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Aeolus is a European Space Agency (ESA) Earth Explorer mission, scheduled to be launched in August 2018 as part of the Living Planet Programme.

The mission is intended to have a lifetime of three years. The Earth Explorers are designed to address critical and specific issues that are raised by the science community, while at the same time demonstrating breakthrough technology in observing techniques.

Aeolus will demonstrate the capability of a spaceborne Doppler wind lidar to make accurate, globally-distributed measurements (polar orbit) of vertical profiles of wind information in the troposphere and lower stratosphere (near surface to 30 km). It will measure single horizontal line-of-sight (HLOS) winds, perpendicular to the satellite track, by aiming an ultraviolet (UV) laser into the atmosphere and then detecting the Doppler-shift of the backscattered light from both molecules (clear air) and particles (clouds/aerosols). Aeolus is seen as a pre-operational mission, demonstrating new laser technology and paving the way for future meteorological satellites to measure atmospheric winds.

The Aeolus mission has suffered long delay due to problems encountered with the state-of-the-art UV laser technology, however this has now been resolved and it is set to be launched in August 2018.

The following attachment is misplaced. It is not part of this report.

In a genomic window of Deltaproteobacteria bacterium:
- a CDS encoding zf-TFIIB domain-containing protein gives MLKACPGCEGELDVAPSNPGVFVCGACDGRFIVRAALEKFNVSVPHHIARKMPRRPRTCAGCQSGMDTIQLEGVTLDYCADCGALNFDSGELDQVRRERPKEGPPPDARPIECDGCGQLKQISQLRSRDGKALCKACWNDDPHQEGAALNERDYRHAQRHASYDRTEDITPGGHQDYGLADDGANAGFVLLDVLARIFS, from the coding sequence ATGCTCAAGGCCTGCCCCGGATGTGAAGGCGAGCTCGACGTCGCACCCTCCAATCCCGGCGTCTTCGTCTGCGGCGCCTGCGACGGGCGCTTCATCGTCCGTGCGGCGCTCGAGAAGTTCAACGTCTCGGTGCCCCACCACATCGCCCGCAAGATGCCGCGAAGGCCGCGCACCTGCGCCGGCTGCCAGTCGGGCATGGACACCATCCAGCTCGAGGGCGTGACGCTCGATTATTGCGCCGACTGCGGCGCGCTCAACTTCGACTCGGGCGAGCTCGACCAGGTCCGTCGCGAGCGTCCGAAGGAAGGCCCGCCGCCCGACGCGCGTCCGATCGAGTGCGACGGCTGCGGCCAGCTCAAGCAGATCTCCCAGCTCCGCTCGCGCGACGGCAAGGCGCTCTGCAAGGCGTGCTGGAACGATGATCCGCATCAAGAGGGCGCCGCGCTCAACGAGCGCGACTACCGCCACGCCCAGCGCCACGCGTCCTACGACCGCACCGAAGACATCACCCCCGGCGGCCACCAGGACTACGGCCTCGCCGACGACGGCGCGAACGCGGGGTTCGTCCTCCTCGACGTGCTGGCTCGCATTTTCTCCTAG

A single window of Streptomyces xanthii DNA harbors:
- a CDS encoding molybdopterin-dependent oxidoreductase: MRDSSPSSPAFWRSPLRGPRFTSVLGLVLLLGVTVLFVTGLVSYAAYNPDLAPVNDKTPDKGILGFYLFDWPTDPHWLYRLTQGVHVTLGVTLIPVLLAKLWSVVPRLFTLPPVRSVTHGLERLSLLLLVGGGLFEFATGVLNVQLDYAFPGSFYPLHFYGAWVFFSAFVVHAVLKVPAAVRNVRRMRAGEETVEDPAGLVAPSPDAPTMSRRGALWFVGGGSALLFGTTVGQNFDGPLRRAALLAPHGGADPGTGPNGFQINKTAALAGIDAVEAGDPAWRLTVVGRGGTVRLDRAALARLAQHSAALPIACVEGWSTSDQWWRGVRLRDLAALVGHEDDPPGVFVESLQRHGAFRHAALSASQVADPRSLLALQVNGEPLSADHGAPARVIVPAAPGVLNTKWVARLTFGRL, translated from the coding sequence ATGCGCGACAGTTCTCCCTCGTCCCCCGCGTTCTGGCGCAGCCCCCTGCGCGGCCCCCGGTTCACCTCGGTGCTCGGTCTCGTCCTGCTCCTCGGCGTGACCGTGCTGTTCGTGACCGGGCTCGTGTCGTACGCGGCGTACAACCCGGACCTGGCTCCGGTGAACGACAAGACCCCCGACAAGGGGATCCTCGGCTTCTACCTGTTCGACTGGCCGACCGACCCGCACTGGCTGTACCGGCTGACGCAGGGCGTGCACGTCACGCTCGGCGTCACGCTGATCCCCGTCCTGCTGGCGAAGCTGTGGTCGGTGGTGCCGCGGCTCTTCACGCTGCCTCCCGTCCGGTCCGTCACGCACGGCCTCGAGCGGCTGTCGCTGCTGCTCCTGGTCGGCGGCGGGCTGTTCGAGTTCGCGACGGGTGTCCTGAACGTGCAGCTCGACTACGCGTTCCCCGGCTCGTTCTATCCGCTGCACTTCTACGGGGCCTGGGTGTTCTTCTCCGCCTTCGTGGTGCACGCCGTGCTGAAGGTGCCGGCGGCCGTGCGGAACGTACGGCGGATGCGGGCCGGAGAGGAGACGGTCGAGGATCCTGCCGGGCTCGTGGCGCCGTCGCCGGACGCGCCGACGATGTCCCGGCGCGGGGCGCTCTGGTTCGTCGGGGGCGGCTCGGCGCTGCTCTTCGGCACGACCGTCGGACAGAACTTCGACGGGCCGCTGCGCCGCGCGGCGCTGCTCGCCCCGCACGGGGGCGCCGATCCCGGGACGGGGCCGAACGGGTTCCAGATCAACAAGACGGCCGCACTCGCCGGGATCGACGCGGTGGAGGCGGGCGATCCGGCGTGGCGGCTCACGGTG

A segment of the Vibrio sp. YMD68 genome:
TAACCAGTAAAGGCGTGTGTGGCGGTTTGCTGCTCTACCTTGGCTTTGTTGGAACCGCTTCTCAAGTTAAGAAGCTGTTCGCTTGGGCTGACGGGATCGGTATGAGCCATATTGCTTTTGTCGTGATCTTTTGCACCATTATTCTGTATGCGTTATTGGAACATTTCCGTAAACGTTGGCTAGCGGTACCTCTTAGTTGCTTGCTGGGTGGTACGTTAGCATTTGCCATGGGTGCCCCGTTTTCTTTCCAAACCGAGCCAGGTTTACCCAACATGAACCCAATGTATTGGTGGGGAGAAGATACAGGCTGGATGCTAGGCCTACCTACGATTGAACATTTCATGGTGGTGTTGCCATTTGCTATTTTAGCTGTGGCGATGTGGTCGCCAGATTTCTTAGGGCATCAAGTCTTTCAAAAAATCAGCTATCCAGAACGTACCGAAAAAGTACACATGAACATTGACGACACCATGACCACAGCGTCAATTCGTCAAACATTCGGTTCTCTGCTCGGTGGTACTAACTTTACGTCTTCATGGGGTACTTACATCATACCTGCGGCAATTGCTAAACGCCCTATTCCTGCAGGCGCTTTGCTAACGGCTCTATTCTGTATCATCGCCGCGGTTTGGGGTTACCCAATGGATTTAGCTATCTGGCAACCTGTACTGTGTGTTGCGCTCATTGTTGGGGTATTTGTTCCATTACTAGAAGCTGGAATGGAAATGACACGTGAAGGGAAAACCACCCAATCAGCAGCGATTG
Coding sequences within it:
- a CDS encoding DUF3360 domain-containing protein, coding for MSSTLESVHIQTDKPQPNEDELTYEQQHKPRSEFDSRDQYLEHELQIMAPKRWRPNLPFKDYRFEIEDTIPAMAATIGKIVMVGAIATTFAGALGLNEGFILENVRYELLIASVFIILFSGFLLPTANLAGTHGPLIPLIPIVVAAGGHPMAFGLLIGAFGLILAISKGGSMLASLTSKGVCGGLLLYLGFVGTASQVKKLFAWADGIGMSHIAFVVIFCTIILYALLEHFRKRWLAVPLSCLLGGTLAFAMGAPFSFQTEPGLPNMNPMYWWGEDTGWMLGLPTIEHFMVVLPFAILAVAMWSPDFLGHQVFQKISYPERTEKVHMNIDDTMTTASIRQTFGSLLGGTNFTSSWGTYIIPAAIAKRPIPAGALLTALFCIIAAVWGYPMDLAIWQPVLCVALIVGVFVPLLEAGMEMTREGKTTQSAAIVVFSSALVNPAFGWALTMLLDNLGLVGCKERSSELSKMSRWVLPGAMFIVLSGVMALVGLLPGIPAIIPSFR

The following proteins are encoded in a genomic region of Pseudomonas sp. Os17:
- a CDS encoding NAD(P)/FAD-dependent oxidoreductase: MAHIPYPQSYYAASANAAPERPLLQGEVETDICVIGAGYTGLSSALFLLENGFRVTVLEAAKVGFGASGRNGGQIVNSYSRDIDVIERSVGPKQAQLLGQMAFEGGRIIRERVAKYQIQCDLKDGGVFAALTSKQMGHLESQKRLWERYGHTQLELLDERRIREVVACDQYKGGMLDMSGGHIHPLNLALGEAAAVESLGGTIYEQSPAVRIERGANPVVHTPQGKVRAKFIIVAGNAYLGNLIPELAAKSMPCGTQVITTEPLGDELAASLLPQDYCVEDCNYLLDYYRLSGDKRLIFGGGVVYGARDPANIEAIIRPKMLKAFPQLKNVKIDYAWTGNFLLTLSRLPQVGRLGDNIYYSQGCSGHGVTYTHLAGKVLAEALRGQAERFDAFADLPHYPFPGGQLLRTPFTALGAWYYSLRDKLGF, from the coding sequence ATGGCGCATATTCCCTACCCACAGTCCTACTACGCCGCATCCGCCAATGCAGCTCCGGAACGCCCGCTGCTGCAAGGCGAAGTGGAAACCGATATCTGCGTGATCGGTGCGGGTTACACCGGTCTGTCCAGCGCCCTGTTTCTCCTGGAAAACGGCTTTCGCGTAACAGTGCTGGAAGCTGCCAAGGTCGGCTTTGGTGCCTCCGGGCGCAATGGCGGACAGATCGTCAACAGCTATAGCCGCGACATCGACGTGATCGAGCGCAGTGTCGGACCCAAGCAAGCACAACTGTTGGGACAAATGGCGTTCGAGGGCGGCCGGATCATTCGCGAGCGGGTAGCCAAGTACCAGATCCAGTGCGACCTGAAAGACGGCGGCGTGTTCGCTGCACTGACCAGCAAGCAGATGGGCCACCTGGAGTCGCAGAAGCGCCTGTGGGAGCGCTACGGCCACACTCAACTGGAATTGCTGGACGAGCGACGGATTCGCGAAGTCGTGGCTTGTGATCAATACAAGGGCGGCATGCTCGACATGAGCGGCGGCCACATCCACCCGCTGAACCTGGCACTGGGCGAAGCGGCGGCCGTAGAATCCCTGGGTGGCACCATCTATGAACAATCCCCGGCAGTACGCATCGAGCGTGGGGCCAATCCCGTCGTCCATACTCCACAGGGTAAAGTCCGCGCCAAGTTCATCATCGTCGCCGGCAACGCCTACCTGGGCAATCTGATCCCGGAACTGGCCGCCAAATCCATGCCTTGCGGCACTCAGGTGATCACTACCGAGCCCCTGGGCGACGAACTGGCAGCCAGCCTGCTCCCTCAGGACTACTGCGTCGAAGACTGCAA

Further details on the mission can be found from the Aeolus Science Report (2008) and from Stoffelen et al. (2005).

Role of ECMWF

ECMWF is contracted by ESA to produce Aeolus wind products suitable for use in NWP. In particular, ECMWF is responsible for the development of the wind retrieval software through collaboration with KNMI (Royal Netherlands Meteorological Institute), Météo-France and DLR (German Aerospace Centre). ECMWF has been chosen as the Level-2 Meteorological Processing Facility so it will process wind products (referred to as Level-2B wind products) and auxiliary meteorological data products for ESA in an operational manner during the mission’s lifetime.

ECMWF will also be responsible for the monitoring of Aeolus wind retrievals, and will assess the impact of Aeolus winds on the global NWP system. The intention is to assimilate HLOS winds operationally if they can provide the expected positive impact. ECMWF will also participate in readiness tests, Calibration/Validation activities and the mission’s Commissioning Phase.

The Aeolus Level-2B processing software along with detailed documentation is made available for NWP centres from the website:

It is expected that an increase in wind profile information will be a valuable addition to the global observing system, as was identified by a WMO expert team (Andersson & Sato, 2012). If Aeolus observations are of sufficient quality, they are expected to provide a significant positive impact on global NWP. Therefore, ECMWF has been separately contracted to investigate the expected impact of Aeolus data given some significant changes to the mission design over recent years.

See the ESA's project page